According to political scientist Bryan D. Jones and policy analyst Walter Williams, tax cuts are bad for the American people. In their new book, ... they draw on in-depth research and insightful analysis to argue that tax cuts without spending limits have harmed the government’s long-term fiscal stability, and explain why, despite evidence to the contrary, people keep believing that reducing taxes will create economic growth.
Jones and Williams zero in on two tax-cut theories: supply-side economics – which postulates that tax cuts stimulate the economy by putting more money in people’s pockets, which they in turn spend on goods and services; and starve-the-beast policies – which claim that government programs will shrink if there is less revenue from taxes to spend.
Walking readers through the numbers and factual evidence – from the post-World War II golden years through George W. Bush’s presidency – they argue that tax cuts don’t “pay for themselves” or cause “government to get smaller”, as proponents have claimed. Instead, they prove that tax cuts have consistently resulted in bigger government and increased deficits. “As government has grown, taxes have been cut, and revenue has declined,” say the authors. “The result has been massive borrowing and a basic deterioration in the fiscal balance sheet.”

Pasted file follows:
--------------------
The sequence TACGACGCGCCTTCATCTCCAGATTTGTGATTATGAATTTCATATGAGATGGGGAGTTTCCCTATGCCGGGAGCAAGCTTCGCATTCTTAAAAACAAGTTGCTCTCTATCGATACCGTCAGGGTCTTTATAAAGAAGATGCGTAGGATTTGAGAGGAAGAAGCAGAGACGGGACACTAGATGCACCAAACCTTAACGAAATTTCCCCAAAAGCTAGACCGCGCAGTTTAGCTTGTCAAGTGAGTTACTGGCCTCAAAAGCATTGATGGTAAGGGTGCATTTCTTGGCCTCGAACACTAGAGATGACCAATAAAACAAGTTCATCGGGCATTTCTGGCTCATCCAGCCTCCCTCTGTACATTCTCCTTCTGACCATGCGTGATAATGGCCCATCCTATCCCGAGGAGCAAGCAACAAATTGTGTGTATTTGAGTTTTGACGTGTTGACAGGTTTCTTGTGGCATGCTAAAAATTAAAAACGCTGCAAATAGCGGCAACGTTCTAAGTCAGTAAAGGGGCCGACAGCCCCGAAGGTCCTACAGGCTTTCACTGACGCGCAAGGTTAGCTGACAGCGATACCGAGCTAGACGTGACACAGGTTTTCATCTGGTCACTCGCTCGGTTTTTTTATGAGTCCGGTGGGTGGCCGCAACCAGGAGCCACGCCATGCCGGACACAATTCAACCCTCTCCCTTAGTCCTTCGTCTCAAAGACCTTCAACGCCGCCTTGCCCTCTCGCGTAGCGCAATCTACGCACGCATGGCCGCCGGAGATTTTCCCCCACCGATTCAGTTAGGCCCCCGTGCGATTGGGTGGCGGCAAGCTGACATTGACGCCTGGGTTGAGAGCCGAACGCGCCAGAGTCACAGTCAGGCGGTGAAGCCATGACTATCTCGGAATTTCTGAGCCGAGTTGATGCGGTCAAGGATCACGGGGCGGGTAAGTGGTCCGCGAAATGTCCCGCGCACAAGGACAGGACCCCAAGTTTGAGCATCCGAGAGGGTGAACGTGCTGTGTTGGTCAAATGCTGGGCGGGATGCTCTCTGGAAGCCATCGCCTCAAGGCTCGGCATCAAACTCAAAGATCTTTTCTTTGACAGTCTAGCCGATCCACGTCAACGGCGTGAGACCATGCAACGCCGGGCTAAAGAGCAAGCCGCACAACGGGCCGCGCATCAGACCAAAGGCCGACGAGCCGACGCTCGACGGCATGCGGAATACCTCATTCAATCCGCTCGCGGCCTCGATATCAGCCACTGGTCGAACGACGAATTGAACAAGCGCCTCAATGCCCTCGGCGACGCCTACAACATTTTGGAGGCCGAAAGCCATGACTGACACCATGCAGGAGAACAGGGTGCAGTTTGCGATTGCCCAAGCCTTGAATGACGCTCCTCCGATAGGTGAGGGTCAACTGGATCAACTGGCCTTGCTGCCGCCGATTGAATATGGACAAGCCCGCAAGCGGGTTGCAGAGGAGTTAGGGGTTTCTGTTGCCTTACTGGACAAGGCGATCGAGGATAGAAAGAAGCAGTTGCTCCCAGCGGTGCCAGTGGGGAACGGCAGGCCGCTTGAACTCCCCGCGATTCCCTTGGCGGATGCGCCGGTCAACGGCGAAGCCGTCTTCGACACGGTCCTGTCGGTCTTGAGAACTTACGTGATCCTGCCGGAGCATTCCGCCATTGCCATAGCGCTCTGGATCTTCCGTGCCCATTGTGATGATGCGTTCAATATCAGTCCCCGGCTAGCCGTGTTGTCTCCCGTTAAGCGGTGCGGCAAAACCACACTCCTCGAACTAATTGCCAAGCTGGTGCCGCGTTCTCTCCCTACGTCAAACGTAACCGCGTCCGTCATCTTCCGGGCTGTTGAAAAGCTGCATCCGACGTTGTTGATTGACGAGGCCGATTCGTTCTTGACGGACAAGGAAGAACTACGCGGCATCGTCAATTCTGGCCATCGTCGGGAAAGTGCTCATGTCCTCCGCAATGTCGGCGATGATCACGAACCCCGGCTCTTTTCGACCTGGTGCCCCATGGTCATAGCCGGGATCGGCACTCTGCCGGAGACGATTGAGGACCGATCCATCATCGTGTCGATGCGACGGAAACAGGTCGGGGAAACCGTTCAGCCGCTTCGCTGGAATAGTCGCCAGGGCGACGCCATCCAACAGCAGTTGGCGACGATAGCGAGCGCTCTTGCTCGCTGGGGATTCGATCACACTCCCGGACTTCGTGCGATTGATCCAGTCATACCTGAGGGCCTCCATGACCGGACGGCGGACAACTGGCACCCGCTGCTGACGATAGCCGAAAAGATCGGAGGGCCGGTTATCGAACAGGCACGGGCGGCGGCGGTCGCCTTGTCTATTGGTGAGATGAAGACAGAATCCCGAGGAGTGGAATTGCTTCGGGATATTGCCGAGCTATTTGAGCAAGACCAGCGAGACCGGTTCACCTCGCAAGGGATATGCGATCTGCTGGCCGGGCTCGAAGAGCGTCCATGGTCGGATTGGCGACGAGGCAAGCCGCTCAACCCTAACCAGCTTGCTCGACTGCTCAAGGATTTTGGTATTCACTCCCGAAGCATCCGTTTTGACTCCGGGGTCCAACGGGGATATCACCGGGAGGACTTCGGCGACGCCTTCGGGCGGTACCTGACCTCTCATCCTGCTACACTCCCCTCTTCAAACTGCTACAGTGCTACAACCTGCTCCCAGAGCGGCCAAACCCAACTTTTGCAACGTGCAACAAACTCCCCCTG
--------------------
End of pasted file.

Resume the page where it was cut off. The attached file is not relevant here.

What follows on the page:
The authors note that despite overwhelming evidence to the contrary, politicians and the American public continue to put faith in the power of tax cuts to stimulate economic growth. Jones and Williams believe that the usual suspects – including self-centered voters, partisan advantage, interest groups and lobbyists, and right-wing activists – are partly responsible, but they argue that institutional failure is the root cause. “These bad ideas were once kept in check by a firm commitment to factual analysis and the construction of an institutional framework that made it costly to ignore the evidence,” they say. “Today, all this has collapsed.”